Located in the northwest of the Bronx, the neighborhood of Norwood is home to what feels like an ever-evolving community.
Over the centuries, it has seen the inward and outward migration of almost every nationality imaginable, all of which have left their proud cultural mark on the dynamic enclave.
Like most other neighborhoods in the Bronx, Norwood made the shift from rural to urban landscape in the late 1800’s, sparking the arrival of many New York residents looking to flee the congested, unsanitary conditions of lower Manhattan. Irish immigrants dominated the first influx of newcomers. They were followed by Latinos, Puerto Ricans, Albanians and West Africans throughout the 20th century.
Due to the political situation in Ireland, there was a second wave of Irish immigration in the 1970s and 80s. The strong Irish presence during this time led to Norwood being colloquially renamed ‘Little Belfast’. Many of the bars along Bainbridge Avenue became strongholds for supporters of Irish republicanism. One of these, The Phoenix, was even raided by the police because of its owner’s links to the IRA.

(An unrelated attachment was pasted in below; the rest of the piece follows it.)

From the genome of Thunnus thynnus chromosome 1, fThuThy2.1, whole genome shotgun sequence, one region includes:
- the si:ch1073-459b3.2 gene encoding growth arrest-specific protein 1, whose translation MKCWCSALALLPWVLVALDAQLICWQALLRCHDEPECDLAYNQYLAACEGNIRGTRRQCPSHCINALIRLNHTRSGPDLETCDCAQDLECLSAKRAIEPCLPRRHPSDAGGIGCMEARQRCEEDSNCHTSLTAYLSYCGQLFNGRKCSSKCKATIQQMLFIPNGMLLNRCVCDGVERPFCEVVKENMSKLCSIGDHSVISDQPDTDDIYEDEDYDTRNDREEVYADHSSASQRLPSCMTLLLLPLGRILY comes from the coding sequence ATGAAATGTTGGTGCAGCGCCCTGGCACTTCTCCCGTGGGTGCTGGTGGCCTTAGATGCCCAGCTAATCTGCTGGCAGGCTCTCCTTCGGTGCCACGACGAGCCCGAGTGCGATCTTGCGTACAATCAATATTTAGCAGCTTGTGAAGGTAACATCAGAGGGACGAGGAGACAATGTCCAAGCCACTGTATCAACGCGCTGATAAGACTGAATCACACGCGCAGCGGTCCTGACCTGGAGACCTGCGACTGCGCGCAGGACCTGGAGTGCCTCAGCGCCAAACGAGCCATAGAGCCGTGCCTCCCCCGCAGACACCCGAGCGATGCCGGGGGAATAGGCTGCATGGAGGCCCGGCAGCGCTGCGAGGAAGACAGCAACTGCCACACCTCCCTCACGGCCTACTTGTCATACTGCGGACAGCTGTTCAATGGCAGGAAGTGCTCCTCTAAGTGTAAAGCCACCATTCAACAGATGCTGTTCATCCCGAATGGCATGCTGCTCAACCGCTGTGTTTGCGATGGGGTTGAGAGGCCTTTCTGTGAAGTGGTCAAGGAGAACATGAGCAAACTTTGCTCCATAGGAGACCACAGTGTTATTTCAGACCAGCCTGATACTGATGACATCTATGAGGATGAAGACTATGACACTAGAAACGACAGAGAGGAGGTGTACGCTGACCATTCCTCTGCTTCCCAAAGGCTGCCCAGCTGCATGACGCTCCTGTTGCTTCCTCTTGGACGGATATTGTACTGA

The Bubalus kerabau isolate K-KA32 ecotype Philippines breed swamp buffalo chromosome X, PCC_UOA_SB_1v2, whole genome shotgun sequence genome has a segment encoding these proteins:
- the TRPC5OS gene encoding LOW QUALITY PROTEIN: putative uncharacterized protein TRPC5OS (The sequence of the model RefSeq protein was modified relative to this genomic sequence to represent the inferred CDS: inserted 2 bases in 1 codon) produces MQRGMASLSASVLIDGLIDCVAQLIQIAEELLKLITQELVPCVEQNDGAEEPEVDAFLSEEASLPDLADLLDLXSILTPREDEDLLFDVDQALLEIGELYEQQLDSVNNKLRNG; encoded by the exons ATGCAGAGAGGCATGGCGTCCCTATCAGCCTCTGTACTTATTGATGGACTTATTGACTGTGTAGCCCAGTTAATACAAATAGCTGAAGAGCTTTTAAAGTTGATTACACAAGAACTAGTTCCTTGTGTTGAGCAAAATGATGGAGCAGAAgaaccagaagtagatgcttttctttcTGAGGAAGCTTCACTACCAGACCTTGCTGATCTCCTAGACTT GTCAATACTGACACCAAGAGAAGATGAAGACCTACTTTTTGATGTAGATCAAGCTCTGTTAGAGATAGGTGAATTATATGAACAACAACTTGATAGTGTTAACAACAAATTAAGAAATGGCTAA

Much has changed in Norwood since this time. In recent years, the area has experienced a healthy revitalization. Drastically declining crime rates along with affordable housing and close proximity to the city has sparked an increase in young New Yorkers moving to Norwood. The area is also becoming a great option for families, and it’s not hard to see why. Situated in the center of this vibrant neighborhood is Williambridge Reservoir Oval where you’ll find a great range of recreational facilities including dog runs, playgrounds, and several sporting fields. Norwood is also home to one of New York’s best hospitals, the Montefiore Medical Center.
The best time to visit and get a taste of the neighborhoods vibrancy is definitely during summer when the locals put on an annual Summer Street Festival. For history lovers, there’s also the Valentine-Varian House which was built in 1758. This charming old manor housed the Varian family - one of the biggest property owning families in the Bronx during the 18th century. It has since been transformed into the Museum of Bronx History.
|Building Address||# no-fee apts|
|31 W Mosholu Parkway N||1|